MamaBlogger365 – Epiphany by Loren Christie

This past summer I felt like a rock climber who suddenly lost her footing. Up until that point, I was overwhelmed by what life was throwing at me, feeling more and more hurt by a sense of abandonment from a God I usually had a knack for seeing everywhere. One personal crisis after another piled up until the pressure was unbelievable.

In the wake of it all, I began having trouble getting myself through the door of the church where I had formerly led a ministry for teens. I had difficulty facing the life-size statue of the resurrected Christ above the altar. I don’t want to say that I was angry at Him for the things I was struggling with since I knew He didn’t cause any of it. Maybe I had just grown allergic. The form of Jesus, with his peaceful countenance and outspread arms, was making my eyes tear.

During that summer from hell, I met with the surgeon to discuss my dad’s prognosis, one of several issues that had knocked the wind out of me emotionally. As he spoke I couldn’t help but imagine my spirit hovering over the scene, detached from my body like someone flat-lining on an operating table. I treated the meeting like an interview I might do for work; he could have been a school superintendent or local politician. I wrote down the answers of this man who had conducted brain surgery on my father calmly, pressing my out-of-control shaking leg down with my free hand under the table. I felt snapped in half, but inside there were no tears, just a hollow shell.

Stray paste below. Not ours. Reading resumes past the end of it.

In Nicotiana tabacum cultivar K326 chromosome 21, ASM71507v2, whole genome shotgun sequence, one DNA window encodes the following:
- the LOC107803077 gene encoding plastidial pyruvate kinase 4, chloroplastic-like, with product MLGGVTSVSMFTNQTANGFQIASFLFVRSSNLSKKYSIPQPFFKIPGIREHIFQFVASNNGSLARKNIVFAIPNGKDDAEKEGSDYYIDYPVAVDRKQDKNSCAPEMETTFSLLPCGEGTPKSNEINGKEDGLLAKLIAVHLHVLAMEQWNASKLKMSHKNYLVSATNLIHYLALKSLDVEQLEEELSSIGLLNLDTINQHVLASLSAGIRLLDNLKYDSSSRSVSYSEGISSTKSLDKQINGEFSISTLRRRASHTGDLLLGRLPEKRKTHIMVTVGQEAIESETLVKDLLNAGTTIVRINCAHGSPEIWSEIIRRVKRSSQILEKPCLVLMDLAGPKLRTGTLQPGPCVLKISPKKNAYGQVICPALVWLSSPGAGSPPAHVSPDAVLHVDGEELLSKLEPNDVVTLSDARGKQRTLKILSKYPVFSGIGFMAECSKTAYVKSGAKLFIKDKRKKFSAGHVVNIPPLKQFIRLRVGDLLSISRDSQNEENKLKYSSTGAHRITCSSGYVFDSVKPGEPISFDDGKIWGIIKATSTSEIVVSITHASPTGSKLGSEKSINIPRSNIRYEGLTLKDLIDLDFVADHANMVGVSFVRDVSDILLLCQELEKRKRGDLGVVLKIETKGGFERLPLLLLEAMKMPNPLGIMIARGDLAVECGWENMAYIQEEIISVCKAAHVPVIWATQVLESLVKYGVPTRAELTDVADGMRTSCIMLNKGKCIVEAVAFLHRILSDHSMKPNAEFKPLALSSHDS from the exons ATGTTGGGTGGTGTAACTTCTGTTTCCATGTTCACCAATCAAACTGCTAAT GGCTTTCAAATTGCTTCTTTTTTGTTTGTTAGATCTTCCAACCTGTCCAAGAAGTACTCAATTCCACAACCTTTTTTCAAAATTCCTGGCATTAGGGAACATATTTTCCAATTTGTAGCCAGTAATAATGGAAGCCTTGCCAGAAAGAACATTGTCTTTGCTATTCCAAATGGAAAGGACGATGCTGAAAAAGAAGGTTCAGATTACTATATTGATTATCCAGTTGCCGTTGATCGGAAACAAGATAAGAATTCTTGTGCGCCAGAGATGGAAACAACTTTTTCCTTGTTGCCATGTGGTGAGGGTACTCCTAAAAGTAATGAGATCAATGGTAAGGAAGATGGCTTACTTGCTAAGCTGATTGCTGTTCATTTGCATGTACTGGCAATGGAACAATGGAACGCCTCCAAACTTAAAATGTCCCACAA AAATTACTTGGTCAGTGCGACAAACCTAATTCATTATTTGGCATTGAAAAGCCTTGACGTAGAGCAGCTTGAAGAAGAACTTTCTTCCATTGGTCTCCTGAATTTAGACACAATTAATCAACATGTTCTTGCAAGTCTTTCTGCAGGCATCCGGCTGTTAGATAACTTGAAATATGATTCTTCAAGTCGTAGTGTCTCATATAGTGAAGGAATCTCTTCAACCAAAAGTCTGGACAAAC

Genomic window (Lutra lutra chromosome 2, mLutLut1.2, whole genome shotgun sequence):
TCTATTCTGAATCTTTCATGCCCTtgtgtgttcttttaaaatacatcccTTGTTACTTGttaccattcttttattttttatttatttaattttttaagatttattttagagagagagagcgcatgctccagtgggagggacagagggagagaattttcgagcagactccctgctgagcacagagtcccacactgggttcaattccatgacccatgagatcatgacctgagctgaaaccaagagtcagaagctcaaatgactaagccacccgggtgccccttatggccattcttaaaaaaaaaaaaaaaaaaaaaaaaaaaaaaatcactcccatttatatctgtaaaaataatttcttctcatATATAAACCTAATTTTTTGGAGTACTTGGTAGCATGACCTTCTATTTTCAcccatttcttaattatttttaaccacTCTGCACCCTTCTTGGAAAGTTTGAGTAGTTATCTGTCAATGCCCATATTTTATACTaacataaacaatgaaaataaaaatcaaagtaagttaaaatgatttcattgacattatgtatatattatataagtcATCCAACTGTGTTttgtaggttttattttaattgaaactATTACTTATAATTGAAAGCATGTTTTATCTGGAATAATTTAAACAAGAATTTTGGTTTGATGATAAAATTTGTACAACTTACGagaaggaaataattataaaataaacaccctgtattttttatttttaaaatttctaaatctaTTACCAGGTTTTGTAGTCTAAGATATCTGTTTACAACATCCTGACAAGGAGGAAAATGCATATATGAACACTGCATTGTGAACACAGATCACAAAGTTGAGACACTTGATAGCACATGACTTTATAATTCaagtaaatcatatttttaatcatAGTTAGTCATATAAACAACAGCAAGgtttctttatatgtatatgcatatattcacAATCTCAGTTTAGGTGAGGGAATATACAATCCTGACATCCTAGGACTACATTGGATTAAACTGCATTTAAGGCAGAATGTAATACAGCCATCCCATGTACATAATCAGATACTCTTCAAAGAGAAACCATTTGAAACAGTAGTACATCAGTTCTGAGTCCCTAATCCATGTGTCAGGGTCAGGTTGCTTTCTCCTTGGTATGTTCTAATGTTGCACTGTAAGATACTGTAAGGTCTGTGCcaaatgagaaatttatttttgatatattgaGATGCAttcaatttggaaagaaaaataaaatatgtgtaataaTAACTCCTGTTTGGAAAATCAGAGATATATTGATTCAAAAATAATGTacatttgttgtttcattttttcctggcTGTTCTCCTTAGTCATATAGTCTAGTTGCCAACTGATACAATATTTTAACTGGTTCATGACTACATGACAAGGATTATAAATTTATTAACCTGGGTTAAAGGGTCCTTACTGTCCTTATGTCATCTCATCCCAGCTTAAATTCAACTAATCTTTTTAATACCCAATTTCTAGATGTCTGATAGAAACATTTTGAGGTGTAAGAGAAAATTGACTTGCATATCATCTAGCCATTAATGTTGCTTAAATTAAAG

My dad quietly told the chaplain that with the Lord’s help he would fight this cancer and he would win. It was a grand, heroic moment not recorded in any textbook, but etched in my heart.

So I’ve been teaching my daughter’s religion classes since that time and all the while feeling a sense of emptiness and hypocrisy. Add to that an increasing disappointment in seemingly inflexible dogma and a repeatedly canned homily. I was “in the corner losing my religion” and so desperately missing it.

And that’s not what I wanted. So last Sunday I drove to my old parish 25 minutes away from my house, where I went during my college years when my faith felt the strongest. As I stood in the parish hall of the church where I was married the priest began his homily. He talked about the meaning of the Feast of the Epiphany.

“Sometimes our journey is long and difficult, but still we are compelled to find the Christ child,” he said.

And I couldn’t help crying from a sense of relief.

Bio: Loren Christie is a mother of three young children and a writer for a group of local weekly newspapers in NY. Visit her blog at

The Museum Of Motherhood is the first and only facility of its kind, celebrating the “her”story of mothers around the world. We need your help — please make your tax-deductible contribution today!Visit the Museum of Motherhood, NOW OPEN in NYC – Tues.-Sun., 10:45-6:30.

Photo credit: Church At Night by Jiri Hodan

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